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Albert D. Kallal
I have 3 year of work experience in the IT field and would prefer being in the same field itself. But i am confused over the various options
-Do a MIS ?
-Do MBA with IT as core
Leave the options and get IT certifications done from MS and continue in this pattern..
Any help will do :)
Option 3: Save your time and money. invest your money and build up your reserves for a rainy day or your retirement.
I have an MBA and a Masters in Software Engineering. The MBA is useless crap (I went to a ranked program too... all MBAs are crap) and my Software Engineering masters helped with a few marginal things that I would have learned at work or on my own anyway.
You won't get more money from having this. The highest paying jobs don't care about degrees. It is only the low to middle wage jobs that care about credentials. Seriously... I know this from experience.
I am a contractor. Whenever I get a call from some idiot who is excited about my pretty resumes with my degrees and my certifications alarm bells go off "they don't pay anything". The ones that pay well ($80/hour+) never ask about this stuff. They just want to find out if you can do the work.
What do you want to be doing 5 years from now?
If you want to stay a coder, why would you even consider an MBA?
Do you want to go management into management at a large company in 15 or 20 years? (Small to medium, an MBA won't matter)
Do you want to go into business consulting (which means travel) or finance, or investment banking, or teach business at a community college?
If the answer to all of those are no, why are you looking at an MBA?
Also consider: For the effort involved in a master's of any type, you could write a book. When you write a book, they pay /you/ ...
MBA does not teach you anything about management... you can't learn how to be a manager from professors who have never had real jobs in their life.
these degrees really do not make you more marketable or more money.
this is from experience. I get the high paying work based on showing in an interview that I can do the job. They don't care about my degrees.
When i mentioned MBA , it was MBA in Information Systems.
Basically continue in the IT field itself. The problem is with
recession, the coders jobs are becoming risky and it's difficult to get a good job and ppl with just a btech degree are getting less noticed when u try out at new places..
Even for them to know whether u are capable of doing the Job.
During the initial filtering of the Resumes, they will just scan through and from the initial scanning itself when they find B.tech, they just don;t consider you.(Considering this company has got 100 odd resumes )
Let's assume what contractor says is true: An MBA doesn't help you do the work.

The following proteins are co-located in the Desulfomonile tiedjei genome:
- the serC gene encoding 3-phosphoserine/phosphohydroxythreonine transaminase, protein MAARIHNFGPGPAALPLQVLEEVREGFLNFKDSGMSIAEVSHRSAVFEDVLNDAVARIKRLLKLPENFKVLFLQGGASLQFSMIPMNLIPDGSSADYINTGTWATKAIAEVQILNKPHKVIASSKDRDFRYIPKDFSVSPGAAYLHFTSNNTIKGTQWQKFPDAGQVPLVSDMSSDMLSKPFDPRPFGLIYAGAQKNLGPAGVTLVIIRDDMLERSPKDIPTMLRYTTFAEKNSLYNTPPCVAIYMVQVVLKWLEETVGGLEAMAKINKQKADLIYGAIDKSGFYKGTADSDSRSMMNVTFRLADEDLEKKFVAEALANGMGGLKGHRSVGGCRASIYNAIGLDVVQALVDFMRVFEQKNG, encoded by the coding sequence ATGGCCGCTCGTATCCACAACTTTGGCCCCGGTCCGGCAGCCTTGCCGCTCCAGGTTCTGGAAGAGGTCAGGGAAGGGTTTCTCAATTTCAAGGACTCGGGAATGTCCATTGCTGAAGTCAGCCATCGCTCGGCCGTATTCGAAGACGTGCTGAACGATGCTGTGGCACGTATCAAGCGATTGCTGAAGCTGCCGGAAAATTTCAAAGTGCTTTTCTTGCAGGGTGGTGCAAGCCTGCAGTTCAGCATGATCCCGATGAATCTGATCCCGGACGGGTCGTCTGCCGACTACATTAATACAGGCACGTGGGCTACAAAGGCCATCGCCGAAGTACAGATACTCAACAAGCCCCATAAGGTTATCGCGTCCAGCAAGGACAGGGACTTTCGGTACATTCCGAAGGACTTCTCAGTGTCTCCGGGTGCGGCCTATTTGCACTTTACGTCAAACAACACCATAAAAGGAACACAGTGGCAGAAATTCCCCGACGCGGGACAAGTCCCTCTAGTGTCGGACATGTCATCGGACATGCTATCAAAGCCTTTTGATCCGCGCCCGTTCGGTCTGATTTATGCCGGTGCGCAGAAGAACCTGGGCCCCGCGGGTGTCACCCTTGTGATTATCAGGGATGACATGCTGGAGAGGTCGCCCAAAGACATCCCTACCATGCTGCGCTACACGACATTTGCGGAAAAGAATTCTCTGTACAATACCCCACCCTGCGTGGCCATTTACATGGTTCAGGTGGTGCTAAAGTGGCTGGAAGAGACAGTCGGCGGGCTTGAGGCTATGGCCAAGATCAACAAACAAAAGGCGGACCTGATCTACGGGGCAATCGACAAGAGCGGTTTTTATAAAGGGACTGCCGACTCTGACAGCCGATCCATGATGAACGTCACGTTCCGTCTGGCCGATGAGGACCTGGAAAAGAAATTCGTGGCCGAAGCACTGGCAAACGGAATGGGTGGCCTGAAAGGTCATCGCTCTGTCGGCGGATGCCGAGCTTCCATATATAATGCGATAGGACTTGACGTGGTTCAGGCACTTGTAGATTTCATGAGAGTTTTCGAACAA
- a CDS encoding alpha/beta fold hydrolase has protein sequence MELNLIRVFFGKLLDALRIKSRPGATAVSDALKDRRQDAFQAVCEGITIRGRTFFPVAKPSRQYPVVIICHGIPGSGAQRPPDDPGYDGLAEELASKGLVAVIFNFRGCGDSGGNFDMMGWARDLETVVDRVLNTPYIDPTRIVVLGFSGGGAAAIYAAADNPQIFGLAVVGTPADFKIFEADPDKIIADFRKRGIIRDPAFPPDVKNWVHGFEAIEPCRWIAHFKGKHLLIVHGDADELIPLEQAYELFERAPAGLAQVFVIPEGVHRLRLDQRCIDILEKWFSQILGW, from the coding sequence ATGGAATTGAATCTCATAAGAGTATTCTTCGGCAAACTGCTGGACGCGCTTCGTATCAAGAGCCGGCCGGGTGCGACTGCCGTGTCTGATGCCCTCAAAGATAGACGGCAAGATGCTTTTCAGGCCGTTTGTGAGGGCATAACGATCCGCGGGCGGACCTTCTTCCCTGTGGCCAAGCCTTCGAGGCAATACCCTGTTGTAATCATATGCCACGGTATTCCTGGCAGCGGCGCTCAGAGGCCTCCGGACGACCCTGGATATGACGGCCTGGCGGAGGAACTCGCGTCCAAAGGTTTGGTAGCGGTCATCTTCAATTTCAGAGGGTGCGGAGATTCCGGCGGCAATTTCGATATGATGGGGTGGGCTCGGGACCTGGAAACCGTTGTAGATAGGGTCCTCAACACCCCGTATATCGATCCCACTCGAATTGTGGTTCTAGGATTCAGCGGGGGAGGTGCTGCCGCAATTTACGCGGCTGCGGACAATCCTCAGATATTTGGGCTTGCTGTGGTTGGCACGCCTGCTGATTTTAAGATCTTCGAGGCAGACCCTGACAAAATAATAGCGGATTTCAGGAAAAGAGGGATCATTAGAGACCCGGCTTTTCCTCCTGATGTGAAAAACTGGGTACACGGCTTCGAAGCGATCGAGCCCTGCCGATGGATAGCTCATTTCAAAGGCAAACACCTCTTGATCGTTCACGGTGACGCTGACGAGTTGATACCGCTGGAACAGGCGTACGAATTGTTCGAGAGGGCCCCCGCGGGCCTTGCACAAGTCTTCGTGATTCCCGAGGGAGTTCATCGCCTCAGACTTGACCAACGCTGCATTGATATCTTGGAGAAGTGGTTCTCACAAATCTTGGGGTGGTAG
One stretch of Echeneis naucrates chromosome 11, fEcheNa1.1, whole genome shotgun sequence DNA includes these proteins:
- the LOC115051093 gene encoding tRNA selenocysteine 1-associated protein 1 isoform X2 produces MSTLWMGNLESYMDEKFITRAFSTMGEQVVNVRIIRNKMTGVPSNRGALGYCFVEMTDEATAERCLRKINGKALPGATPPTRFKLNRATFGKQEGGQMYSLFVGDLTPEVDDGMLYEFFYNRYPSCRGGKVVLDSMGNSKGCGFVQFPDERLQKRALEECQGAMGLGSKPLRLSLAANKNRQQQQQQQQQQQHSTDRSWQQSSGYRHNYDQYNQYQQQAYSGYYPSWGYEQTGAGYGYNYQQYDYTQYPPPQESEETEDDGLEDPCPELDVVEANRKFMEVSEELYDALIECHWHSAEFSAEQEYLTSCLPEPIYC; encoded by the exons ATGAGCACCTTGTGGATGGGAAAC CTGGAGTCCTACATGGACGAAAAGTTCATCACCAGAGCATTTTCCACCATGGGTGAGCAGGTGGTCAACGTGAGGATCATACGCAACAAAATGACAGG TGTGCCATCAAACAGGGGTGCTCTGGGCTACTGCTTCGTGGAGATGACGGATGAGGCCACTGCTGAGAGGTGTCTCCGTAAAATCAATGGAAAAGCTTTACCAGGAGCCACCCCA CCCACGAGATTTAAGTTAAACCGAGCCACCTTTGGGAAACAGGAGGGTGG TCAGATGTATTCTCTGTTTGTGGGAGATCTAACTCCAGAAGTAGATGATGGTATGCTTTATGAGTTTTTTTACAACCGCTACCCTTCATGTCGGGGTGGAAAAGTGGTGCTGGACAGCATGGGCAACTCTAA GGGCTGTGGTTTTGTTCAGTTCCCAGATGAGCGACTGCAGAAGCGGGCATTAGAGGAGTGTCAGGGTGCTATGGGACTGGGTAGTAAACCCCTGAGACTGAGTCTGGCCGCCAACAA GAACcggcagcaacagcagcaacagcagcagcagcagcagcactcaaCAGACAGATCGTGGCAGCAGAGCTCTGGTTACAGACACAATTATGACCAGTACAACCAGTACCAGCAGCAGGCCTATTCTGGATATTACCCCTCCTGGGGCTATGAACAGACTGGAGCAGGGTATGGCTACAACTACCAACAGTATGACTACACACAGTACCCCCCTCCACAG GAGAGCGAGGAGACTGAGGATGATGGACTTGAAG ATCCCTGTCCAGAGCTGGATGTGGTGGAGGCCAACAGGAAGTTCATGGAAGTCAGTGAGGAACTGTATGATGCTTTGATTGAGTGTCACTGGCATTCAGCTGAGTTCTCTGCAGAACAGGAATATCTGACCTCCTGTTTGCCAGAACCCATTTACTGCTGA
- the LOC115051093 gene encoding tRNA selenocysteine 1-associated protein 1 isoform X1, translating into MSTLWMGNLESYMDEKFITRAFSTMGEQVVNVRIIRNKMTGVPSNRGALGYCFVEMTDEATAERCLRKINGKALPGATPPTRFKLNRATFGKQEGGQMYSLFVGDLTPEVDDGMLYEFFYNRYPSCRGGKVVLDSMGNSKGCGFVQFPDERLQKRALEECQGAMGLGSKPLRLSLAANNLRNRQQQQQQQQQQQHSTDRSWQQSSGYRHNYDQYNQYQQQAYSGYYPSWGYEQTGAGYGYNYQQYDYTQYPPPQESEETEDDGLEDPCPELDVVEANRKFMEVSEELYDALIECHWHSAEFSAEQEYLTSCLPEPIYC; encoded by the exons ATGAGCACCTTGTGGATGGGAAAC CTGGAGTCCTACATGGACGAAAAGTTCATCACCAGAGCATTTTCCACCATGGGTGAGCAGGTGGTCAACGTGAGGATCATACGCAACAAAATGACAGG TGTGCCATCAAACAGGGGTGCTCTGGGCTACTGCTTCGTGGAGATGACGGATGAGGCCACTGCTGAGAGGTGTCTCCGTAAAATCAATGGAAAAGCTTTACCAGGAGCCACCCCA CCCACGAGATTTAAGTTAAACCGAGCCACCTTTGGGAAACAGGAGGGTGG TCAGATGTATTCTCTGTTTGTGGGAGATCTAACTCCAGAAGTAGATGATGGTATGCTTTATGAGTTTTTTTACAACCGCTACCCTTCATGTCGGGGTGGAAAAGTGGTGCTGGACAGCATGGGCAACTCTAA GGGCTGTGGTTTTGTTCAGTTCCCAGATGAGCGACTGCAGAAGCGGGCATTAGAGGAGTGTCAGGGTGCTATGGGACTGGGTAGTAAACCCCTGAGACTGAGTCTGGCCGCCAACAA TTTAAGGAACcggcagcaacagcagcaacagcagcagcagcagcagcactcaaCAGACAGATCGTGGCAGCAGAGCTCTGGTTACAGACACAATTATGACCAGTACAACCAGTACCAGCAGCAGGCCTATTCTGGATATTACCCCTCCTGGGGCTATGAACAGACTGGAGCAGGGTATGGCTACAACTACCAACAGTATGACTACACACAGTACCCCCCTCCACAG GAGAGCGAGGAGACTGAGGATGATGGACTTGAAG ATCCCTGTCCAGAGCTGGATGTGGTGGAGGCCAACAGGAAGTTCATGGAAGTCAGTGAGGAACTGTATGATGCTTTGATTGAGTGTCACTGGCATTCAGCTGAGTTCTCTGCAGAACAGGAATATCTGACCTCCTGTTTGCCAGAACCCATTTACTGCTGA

Who gets the job? The person who can best do the work?
Who gets promoted? The person who can best do the work?
So, an MBA is more of a declaration that you belong to a management caste - and are willing to invest a year of your life, or two, into proving that declaration. If you aggressively network while you are in school, it can also provide you with a contact network. (That doesn't apply if, for example, you go online MBA.)
If what contractor says is true, An MBA might help you get the job, and get promoted. So the question is - do you want to continue to propagate such a system based on class?
There are other reasons to pursue an MBA - if, for example, you want to teach business at the community-college level.
I think if you want to be intellectually honest and pursue and MBA, you've got some serious thinking to do about your goals and values. I'm not saying an MBA is "bad", or even agreeing with contractor - I'm just saying that he makes some valid points, and, if you go after an MBA, it's best to decide before class starts - lest you end up the main charater in "the goal" - without the physics PhD dude to help you out.
In the near future, I'm hoping to enroll in a program that will grant me a double major consisting of both an MBA and an MIS (this school doesn't offer IT as a core focus of their MBA). However, I want to do so because I'd like to be a CIO or a IT director by the time I retire. By getting the degree, as others pointed out, I'm expanding my professional network and making it easier to get my foot in that particular door.
If you're not interested in being that kind of executive, then the program would be a waste of your time.
In a nutshell, MBA programs are designed to expose you to various ways of building and funding a business. The better programs walk you through everything from developing a business plan, raising capital, managing a product and budgeting resources. (Most of that information will be useless but the point here is simply knowing that the possibilities exist.)